What matters the most is “attendance”. I am a believer of attendance only.
Attendance in school.
Attendance in life.
Attendance in mosque.
Attendance in punishment.
Attendance in trial.
Attendance in court.
Our whole life is just an attendance. To be. To be present.
It hurts when we don’t win or when we lose the love of our life, but that is not in our hand. Only thing in our hand is to be present. The attendance.
Live your life. Love your life. But be present. Remember to have your attendances. You have at least one attendance each day. Some days have hard attendances and some have easier ones. Just be present and leave the results on the Almighty.
Or make so many attendances at His door that He let you “be” and in what you want to be.

An Extraordinary Love Story Demands An Extraordinary Sacrifice

An extraordinary love story has an extraordinary journey to travel. Only an ordinary love has an ordinary story.

He met the girl of his dreams and married her, is ordinary.

She loved her brother and lived in peace, is ordinary.

But the life of Wali was extraordinary. Just like his life, his love was extraordinary too. It wasn’t a love story like Shah Jahan and Mumtaz Mahal. That would be too mundane.

His story was not of an ordinary love where the two fall in love and marry, or they commit suicide, or one of them dies.


Wali’s story was of his love for his daughter. For whom he travelled the universe. For whom he passed 4,000 years of the human race just to be here today. Just to be here in the 21st century to meet his daughter.

But it was exceptional even after 4,000 years. He didn’t know there would be laws, courts, hate, contempt, fraud, cheating… He was in pursuit of his daughter only and on his way he realized the ingredients of love.

Normal people hide their love. Wali doesn’t. He shows it to the world because he cannot hide it. How can you hide your eyes? It is all in there.

People know Wali because of his love. Oh Wali! There is no hiding.

Wali has been cheated. The whole 21st century cheated on him. He, the Saladin of his times, has been cheated by his own people.

But Wali is on his way. Wali never gets tired. He resurrects every time he goes down. He was not meant to fail in his quest of love.

And Wali lives on.

His love lives forever.

His heart beats forever.

The tale has not ended.

It’s just the beginning.

And the tale of this love is extraordinary.

q teri cheezian urdu poetry

Lament for your sickness, and God won’t grant you death

It was a story about an old merchant, who lived a seemly and God-fearing life with his family, and went once with a comrade, a rich merchant, to the Makary.

Having stopped at an inn, the two merchants went to bed, and the next day the comrade was found murdered and robbed. The bloody knife was found under the old merchant’s pillow. The merchant was tried, punished with the knout, and, having had his nostrils slit, was sent to hard labor.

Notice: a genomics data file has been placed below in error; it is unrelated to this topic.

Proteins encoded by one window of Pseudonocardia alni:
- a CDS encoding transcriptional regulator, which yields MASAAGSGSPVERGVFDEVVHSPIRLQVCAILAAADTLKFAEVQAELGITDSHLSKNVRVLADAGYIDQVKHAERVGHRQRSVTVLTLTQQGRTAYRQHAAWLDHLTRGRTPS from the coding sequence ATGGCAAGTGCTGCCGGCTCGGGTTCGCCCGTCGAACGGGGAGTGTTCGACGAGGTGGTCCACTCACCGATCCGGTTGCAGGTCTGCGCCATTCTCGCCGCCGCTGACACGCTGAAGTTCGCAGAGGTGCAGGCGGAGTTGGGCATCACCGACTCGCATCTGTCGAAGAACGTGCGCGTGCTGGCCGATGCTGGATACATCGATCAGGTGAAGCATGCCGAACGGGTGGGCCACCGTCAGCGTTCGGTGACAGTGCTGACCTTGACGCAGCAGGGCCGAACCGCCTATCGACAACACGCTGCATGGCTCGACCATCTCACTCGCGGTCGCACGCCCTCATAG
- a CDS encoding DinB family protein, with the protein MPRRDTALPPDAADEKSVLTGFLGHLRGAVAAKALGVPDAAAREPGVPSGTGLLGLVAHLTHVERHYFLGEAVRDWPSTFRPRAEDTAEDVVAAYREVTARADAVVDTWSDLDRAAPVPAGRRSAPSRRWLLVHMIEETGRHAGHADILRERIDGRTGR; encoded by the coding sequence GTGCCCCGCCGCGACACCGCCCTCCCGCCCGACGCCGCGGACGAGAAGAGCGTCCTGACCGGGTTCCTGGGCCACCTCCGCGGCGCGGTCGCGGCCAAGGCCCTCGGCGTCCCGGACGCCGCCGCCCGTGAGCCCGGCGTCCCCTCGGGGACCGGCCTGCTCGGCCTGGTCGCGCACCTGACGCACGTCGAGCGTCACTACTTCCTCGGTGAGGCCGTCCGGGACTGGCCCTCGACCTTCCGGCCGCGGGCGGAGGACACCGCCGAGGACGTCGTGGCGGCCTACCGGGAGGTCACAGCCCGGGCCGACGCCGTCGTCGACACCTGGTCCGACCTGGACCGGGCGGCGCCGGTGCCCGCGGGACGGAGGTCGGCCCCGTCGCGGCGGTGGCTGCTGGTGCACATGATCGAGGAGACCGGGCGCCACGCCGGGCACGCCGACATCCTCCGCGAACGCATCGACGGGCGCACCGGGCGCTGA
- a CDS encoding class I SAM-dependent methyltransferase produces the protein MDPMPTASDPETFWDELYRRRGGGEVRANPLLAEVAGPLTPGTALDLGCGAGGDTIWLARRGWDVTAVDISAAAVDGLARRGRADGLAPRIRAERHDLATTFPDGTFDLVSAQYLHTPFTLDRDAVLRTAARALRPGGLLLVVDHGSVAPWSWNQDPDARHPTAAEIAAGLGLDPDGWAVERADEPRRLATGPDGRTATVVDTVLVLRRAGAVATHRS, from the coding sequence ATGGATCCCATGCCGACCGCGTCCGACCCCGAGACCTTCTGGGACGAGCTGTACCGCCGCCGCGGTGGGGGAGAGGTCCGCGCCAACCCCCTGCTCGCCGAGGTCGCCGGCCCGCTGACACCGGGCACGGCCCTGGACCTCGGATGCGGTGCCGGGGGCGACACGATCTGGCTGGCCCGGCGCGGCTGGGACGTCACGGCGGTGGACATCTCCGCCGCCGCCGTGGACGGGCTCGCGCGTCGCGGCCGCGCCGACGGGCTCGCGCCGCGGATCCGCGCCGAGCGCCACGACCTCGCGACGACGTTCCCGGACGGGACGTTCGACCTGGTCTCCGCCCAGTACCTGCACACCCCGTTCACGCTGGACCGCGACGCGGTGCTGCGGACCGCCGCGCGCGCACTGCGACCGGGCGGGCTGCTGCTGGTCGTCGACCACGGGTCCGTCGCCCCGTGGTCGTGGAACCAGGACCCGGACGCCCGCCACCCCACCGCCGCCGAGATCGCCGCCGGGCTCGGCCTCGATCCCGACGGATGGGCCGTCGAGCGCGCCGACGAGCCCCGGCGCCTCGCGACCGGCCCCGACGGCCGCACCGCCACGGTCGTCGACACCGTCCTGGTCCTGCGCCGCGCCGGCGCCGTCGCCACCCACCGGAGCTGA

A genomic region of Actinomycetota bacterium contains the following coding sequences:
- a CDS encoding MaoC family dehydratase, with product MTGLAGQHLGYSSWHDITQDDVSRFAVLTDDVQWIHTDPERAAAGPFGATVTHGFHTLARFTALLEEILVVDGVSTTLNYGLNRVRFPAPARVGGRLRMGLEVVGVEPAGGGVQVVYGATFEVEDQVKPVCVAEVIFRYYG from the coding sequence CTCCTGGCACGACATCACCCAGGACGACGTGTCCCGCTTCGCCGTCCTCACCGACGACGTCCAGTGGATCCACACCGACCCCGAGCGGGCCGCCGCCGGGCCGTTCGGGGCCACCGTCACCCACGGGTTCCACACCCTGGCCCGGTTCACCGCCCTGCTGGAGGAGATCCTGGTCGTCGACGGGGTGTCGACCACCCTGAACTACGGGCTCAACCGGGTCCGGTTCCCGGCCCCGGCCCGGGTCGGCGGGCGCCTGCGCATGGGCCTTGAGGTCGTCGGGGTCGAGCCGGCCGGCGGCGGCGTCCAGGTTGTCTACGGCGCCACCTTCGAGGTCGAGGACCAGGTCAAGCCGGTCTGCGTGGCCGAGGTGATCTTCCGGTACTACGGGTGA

And so ten years or more go by after this affair. The old man lives at hard labor. Duly submits, does nothing bad. Only asks God for death. Good. And the convicts got together, a nightly thing, and the old man was with them. They started talking about who suffers for what, and what he’s guilty of before God. They began telling: this one killed a man, that one killed two, another set a fire, another was a runaway, so he did nothing. They started asking the old man: ‘What are you suffering for, grandpa?’ ‘I, my dear brothers,’ he says, ‘am suffering for my own and other people’s sins. I didn’t kill anybody, or take anything that wasn’t mine, but even gave to beggars. I, my dear brothers, was a merchant; I had great wealth.’ Thus and so, he says. That is, he told them how the whole thing went, in proper order. ‘I don’t grieve over myself,’ he says. ‘God, that is, has found me. I only pity my old woman and children.’ And so the old man wept. In their company there happened to be the very man who had killed the merchant. ‘Where did it happen, grandpa?’ he says. ‘When, in what month?’—he asked everything. His heart ached inside him. He goes up to the old man and—plop at his feet. ‘You’re perishing because of me, old man. It’s the real truth. This man is suffering, lads,’ he says, ‘guiltlessly and needlessly. I did that deed,’ he says, ‘and put the knife under your head while you slept. Forgive me, grandpa,’ he says, ‘for Christ’s sake.’”

And the old man says: ‘God will forgive you, and we’re all sinful before God, I’m suffering for my own sins.’ And he wept bitter tears. And what do you think, little falcon? This same murderer denounced himself to the authorities. ‘I killed six men,’ he says (he was a great villain), ‘but I’m sorriest for this old man. Let him not lament on account of me.’ He declared it: they wrote it down, duly sent a letter. This was a far-off place, it was a while before everything got done, all the papers filled out as they ought, to the authorities, that is. It went all the way to the Tsar. Time passed, the Tsar’s ukase came: release the merchant, give him a reward, as much as they decided. The paper came, they started searching for the old man. Where’s that old man who has suffered guiltlessly and needlessly? A paper has come from the Tsar. They started searching. But God had already forgiven him—he was dead.

(War & Peace – Leo Tolstoy – Page 1062)